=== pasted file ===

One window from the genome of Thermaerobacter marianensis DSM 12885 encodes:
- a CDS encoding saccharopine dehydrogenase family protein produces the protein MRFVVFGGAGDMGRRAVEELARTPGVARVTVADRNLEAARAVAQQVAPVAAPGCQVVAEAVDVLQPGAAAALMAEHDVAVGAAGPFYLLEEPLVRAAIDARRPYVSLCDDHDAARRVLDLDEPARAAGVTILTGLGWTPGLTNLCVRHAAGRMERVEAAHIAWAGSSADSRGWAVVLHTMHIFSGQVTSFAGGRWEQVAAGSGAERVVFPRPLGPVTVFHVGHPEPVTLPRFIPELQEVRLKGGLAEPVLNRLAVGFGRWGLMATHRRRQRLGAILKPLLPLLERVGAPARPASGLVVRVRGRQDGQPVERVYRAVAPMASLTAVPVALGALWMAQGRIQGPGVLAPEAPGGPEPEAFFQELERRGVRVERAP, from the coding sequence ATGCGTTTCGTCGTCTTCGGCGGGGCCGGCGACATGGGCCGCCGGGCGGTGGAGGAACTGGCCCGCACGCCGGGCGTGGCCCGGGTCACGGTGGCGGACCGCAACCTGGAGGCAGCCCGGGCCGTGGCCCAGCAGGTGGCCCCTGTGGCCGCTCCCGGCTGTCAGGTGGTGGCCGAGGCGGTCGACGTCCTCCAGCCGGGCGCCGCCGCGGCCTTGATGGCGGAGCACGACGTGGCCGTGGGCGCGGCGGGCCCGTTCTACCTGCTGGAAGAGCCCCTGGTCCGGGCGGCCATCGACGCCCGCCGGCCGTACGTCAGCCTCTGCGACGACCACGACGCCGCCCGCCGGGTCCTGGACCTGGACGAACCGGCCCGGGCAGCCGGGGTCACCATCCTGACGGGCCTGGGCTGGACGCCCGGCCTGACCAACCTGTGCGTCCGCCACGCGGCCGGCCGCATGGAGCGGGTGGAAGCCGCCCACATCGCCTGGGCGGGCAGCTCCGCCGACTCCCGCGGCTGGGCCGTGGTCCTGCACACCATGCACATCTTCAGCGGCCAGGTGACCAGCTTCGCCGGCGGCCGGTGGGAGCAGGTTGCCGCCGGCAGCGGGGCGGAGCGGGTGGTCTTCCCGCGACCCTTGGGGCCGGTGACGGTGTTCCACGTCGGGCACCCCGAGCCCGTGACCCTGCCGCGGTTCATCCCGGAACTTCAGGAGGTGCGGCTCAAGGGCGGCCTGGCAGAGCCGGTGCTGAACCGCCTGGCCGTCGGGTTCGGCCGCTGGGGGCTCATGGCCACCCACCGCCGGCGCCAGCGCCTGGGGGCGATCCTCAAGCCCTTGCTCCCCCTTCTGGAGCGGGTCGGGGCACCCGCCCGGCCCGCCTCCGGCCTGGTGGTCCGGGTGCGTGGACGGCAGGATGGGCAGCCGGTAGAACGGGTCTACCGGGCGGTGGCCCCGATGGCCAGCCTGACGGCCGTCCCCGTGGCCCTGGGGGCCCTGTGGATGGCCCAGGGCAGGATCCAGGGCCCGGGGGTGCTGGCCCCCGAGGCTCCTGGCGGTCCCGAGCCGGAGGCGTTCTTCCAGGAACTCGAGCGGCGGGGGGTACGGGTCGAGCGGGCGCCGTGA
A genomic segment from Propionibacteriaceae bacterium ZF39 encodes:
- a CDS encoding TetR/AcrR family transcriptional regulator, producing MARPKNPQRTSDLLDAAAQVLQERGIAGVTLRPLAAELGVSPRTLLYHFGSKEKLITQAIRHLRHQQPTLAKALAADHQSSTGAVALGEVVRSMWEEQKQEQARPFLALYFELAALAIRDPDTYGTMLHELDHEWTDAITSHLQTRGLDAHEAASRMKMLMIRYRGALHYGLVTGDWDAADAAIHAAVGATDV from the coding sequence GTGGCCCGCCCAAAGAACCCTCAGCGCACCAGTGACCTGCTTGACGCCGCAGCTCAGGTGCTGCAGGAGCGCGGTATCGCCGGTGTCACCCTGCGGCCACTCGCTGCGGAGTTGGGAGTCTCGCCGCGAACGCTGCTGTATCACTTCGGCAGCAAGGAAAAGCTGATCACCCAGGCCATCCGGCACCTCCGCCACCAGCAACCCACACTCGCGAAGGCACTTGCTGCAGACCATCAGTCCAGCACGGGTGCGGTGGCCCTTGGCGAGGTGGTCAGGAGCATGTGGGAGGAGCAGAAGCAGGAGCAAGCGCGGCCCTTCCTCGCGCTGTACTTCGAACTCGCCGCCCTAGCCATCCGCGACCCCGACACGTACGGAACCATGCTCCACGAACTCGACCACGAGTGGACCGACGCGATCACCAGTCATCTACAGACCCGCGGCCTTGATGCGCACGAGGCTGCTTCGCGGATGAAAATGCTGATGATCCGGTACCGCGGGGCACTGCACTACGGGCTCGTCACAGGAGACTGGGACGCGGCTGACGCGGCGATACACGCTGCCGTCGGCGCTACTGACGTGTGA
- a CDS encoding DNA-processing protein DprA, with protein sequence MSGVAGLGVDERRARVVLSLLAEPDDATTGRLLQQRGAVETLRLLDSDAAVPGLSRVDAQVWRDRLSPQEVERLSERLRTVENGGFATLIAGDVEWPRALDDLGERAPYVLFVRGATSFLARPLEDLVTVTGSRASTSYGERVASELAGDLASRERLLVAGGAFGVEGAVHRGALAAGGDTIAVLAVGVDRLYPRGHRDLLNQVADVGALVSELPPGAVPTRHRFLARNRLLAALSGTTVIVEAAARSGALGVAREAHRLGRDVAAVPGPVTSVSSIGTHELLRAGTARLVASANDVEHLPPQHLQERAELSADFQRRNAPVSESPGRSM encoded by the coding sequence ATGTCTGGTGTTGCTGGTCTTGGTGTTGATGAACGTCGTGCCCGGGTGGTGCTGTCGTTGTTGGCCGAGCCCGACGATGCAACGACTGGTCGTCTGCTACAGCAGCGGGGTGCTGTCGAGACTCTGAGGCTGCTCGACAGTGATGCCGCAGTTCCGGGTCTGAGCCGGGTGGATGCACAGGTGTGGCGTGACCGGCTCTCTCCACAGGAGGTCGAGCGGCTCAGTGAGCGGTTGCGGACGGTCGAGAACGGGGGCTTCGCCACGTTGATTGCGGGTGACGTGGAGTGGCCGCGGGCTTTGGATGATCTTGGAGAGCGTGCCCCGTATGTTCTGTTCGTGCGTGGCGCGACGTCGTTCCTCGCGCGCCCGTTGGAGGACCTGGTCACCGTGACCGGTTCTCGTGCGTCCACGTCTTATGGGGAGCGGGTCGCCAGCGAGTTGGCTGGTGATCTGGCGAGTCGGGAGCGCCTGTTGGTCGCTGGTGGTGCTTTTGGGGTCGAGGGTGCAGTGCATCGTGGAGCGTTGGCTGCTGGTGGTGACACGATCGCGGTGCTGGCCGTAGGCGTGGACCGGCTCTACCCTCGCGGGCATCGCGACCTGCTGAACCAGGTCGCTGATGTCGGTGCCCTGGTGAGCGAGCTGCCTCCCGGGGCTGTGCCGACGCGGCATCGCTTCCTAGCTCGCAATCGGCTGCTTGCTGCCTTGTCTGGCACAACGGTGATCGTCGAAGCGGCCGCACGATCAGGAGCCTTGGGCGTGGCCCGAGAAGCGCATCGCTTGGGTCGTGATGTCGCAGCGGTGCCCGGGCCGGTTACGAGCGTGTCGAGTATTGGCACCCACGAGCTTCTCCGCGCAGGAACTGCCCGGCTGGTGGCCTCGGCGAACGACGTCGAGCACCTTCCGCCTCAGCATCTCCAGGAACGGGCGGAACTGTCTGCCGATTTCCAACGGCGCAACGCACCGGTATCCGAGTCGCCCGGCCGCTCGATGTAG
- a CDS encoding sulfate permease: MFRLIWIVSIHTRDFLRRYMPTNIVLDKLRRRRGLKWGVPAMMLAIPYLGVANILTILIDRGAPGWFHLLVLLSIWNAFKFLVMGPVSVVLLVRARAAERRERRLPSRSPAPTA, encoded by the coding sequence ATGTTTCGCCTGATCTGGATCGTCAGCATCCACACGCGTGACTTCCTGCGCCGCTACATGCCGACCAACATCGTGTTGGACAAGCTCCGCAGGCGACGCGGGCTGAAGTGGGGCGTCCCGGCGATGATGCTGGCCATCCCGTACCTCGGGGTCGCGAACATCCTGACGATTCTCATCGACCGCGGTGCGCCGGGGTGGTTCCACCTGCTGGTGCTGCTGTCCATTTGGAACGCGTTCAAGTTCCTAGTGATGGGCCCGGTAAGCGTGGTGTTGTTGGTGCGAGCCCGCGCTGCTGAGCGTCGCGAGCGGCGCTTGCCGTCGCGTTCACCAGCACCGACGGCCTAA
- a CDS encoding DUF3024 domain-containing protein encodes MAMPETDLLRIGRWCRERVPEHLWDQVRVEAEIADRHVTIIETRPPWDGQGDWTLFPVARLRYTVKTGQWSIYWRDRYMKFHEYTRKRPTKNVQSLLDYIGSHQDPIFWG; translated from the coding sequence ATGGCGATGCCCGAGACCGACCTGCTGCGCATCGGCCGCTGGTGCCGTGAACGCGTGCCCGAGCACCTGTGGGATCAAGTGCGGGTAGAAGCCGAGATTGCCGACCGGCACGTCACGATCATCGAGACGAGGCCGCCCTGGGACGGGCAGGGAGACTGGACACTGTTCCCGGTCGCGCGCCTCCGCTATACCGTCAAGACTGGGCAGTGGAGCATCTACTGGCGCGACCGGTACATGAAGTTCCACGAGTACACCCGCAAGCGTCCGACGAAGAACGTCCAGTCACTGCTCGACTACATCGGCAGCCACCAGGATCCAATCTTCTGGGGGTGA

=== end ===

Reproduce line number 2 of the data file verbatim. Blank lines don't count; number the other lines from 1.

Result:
- a CDS encoding saccharopine dehydrogenase family protein produces the protein MRFVVFGGAGDMGRRAVEELARTPGVARVTVADRNLEAARAVAQQVAPVAAPGCQVVAEAVDVLQPGAAAALMAEHDVAVGAAGPFYLLEEPLVRAAIDARRPYVSLCDDHDAARRVLDLDEPARAAGVTILTGLGWTPGLTNLCVRHAAGRMERVEAAHIAWAGSSADSRGWAVVLHTMHIFSGQVTSFAGGRWEQVAAGSGAERVVFPRPLGPVTVFHVGHPEPVTLPRFIPELQEVRLKGGLAEPVLNRLAVGFGRWGLMATHRRRQRLGAILKPLLPLLERVGAPARPASGLVVRVRGRQDGQPVERVYRAVAPMASLTAVPVALGALWMAQGRIQGPGVLAPEAPGGPEPEAFFQELERRGVRVERAP, from the coding sequence ATGCGTTTCGTCGTCTTCGGCGGGGCCGGCGACATGGGCCGCCGGGCGGTGGAGGAACTGGCCCGCACGCCGGGCGTGGCCCGGGTCACGGTGGCGGACCGCAACCTGGAGGCAGCCCGGGCCGTGGCCCAGCAGGTGGCCCCTGTGGCCGCTCCCGGCTGTCAGGTGGTGGCCGAGGCGGTCGACGTCCTCCAGCCGGGCGCCGCCGCGGCCTTGATGGCGGAGCACGACGTGGCCGTGGGCGCGGCGGGCCCGTTCTACCTGCTGGAAGAGCCCCTGGTCCGGGCGGCCATCGACGCCCGCCGGCCGTACGTCAGCCTCTGCGACGACCACGACGCCGCCCGCCGGGTCCTGGACCTGGACGAACCGGCCCGGGCAGCCGGGGTCACCATCCTGACGGGCCTGGGCTGGACGCCCGGCCTGACCAACCTGTGCGTCCGCCACGCGGCCGGCCGCATGGAGCGGGTGGAAGCCGCCCACATCGCCTGGGCGGGCAGCTCCGCCGACTCCCGCGGCTGGGCCGTGGTCCTGCACACCATGCACATCTTCAGCGGCCAGGTGACCAGCTTCGCCGGCGGCCGGTGGGAGCAGGTTGCCGCCGGCAGCGGGGCGGAGCGGGTGGTCTTCCCGCGACCCTTGGGGCCGGTGACGGTGTTCCACGTCGGGCACCCCGAGCCCGTGACCCTGCCGCGGTTCATCCCGGAACTTCAGGAGGTGCGGCTCAAGGGCGGCCTGGCAGAGCCGGTGCTGAACCGCCTGGCCGTCGGGTTCGGCCGCTGGGGGCTCATGGCCACCCACCGCCGGCGCCAGCGCCTGGGGGCGATCCTCAAGCCCTTGCTCCCCCTTCTGGAGCGGGTCGGGGCACCCGCCCGGCCCGCCTCCGGCCTGGTGGTCCGGGTGCGTGGACGGCAGGATGGGCAGCCGGTAGAACGGGTCTACCGGGCGGTGGCCCCGATGGCCAGCCTGACGGCCGTCCCCGTGGCCCTGGGGGCCCTGTGGATGGCCCAGGGCAGGATCCAGGGCCCGGGGGTGCTGGCCCCCGAGGCTCCTGGCGGTCCCGAGCCGGAGGCGTTCTTCCAGGAACTCGAGCGGCGGGGGGTACGGGTCGAGCGGGCGCCGTGA